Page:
Murder, D.c.: A Sully Carter Novel

Paperback | August 23, 2016

byNeely Tucker

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“The test of a crime series is its main character, and Sully is someone we’ll want to read about again and again. . . . When the murder victim in the novel is identified as the young scion of one of the city’s most wealthy and influential African American families, the story expands its themes of race and class, which lend it dimension.” Lisa Scottoline, The Washington Post

Reporter Sully Carter returns in a thrilling murder mystery of race, wealth, and family secrets

 
When Billy Ellison, the son of Washington, D.C.’s most influential African-American family, is found dead in the Potomac near a violent drug haven, reporter Sully Carter knows it’s time to start asking some serious questions—no matter what the consequences. With the police unable to find a lead and pressure mounting for Sully to abandon the investigation, he has a hunch that there is more to the case than a drug deal gone bad or a tale of family misfortune. Riding the city's backstreets on his Ducati 916, Sully finds that the real story stretches far beyond Billy and into D.C.’s most prominent social circles.

A hard drinker still haunted by his years as a war correspondent in Bosnia, Sully now must strike a dangerous balance between D.C.’s two extremes—the city’s violent, depraved projects and its highest corridors of power—while threatened by those who will stop at nothing to keep him from discovering the shocking truth. The only person he can trust is his old friend Alexis, a talented photographer and fellow war zone junkie, who is as sexy as she is fearless, but even Alexis can't protect Sully from everyone who would rather he give up the story.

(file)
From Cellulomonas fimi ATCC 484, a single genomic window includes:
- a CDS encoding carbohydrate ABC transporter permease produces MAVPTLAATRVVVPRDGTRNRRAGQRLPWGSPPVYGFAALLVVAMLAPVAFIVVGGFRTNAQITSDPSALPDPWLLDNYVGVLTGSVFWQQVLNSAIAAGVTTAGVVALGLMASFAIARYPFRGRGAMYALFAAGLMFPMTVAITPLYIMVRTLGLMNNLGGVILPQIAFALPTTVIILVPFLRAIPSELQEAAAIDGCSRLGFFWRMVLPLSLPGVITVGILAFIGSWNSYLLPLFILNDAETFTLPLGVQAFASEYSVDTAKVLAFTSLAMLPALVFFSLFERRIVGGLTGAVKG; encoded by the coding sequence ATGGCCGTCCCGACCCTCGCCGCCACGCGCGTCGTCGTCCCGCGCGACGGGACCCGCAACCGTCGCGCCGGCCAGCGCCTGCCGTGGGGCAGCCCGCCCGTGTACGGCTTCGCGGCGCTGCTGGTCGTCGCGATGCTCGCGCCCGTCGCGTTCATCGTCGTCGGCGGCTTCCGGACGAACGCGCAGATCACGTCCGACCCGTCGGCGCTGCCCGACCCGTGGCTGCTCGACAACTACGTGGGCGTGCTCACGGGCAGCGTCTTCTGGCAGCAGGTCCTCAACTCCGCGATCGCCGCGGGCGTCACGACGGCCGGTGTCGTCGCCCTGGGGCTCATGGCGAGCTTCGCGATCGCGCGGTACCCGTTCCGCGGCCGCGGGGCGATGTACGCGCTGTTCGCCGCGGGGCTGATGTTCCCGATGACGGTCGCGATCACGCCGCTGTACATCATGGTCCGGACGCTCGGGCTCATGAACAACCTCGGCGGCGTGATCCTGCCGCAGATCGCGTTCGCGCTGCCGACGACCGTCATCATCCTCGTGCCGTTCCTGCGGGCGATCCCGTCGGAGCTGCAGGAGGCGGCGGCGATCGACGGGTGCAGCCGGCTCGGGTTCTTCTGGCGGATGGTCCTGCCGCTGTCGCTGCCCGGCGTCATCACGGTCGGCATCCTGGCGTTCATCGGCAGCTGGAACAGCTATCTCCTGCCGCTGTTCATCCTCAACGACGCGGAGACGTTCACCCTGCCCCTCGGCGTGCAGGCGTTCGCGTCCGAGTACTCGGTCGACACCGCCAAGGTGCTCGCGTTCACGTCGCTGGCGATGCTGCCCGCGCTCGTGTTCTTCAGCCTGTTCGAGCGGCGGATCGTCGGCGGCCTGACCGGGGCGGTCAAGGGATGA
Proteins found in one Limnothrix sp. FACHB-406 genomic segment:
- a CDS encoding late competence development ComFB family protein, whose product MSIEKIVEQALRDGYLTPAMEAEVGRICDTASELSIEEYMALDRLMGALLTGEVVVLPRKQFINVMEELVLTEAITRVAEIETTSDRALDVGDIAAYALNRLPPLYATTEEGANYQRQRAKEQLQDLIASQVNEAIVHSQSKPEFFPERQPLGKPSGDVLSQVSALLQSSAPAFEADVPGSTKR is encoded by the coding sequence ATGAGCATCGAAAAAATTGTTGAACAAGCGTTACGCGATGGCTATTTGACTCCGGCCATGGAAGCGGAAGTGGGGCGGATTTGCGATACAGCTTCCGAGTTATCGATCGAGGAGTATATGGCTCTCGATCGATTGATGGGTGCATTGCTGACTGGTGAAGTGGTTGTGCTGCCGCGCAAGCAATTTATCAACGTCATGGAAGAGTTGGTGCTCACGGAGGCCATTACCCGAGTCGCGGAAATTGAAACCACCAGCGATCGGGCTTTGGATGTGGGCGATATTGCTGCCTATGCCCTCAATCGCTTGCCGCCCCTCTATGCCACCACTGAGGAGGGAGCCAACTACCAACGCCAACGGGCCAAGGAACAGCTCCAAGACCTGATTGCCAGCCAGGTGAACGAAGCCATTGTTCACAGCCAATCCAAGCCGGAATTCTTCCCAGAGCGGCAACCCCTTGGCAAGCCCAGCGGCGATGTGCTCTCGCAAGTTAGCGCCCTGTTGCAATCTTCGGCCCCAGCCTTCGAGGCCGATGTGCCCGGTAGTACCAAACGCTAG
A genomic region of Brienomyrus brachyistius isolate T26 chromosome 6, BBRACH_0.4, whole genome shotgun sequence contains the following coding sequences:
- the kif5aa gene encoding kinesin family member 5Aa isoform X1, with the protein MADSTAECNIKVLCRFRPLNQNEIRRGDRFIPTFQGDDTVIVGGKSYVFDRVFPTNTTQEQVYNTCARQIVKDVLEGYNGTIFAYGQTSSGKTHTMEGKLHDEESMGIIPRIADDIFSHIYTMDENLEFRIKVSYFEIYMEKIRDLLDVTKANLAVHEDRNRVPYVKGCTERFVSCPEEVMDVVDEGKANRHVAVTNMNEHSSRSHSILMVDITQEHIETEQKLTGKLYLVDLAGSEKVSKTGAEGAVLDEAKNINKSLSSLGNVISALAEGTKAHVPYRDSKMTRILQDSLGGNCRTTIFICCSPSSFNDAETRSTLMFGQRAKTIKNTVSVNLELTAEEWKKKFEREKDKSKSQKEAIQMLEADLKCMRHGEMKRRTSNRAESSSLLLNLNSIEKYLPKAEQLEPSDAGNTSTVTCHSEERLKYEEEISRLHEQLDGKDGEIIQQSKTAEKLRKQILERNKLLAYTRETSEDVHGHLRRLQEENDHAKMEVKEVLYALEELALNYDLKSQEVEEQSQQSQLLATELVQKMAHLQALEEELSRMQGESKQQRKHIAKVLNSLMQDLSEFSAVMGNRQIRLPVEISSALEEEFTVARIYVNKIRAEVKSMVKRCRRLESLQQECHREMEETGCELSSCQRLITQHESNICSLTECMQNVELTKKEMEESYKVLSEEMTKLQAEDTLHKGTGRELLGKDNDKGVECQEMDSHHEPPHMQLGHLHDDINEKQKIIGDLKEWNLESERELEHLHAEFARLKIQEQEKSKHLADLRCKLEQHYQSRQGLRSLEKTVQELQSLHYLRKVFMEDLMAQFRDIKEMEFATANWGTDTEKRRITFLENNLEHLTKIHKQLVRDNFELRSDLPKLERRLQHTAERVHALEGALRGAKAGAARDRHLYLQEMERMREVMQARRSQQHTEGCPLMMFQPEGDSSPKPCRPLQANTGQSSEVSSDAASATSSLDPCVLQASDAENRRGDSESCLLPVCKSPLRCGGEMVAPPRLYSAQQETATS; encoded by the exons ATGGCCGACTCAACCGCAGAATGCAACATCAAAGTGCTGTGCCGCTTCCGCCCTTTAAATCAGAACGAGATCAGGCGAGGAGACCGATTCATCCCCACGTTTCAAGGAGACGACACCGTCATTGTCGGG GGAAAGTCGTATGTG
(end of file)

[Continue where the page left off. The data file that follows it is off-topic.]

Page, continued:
Following the acclaimed first Sully Carter novel, The Ways of the Dead, this gritty mystery digs deeper into Sully's past while revealing how long-held secrets can destroy even the most powerful families.


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From the Publisher

“The test of a crime series is its main character, and Sully is someone we’ll want to read about again and again. . . . When the murder victim in the novel is identified as the young scion of one of the city’s most wealthy and influential African American families, the story expands its themes of race and class, which lend it dimension...

Neely Tucker is the author of The Ways of the Dead, the first Sully Carter novel, and the memoir Love in the Driest Season, which was named one of the Best 25 Books of the Year by Publishers Weekly. Currently a staff writer at The Washington Post Sunday magazine, Tucker lives with his family in Maryland.From the Hardcover edition.

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Format:PaperbackDimensions:320 pages, 8.4 × 5.4 × 0.8 inPublished:August 23, 2016Publisher:Penguin Publishing GroupLanguage:English

The following ISBNs are associated with this title:

ISBN - 10:0143109111

ISBN - 13:9780143109112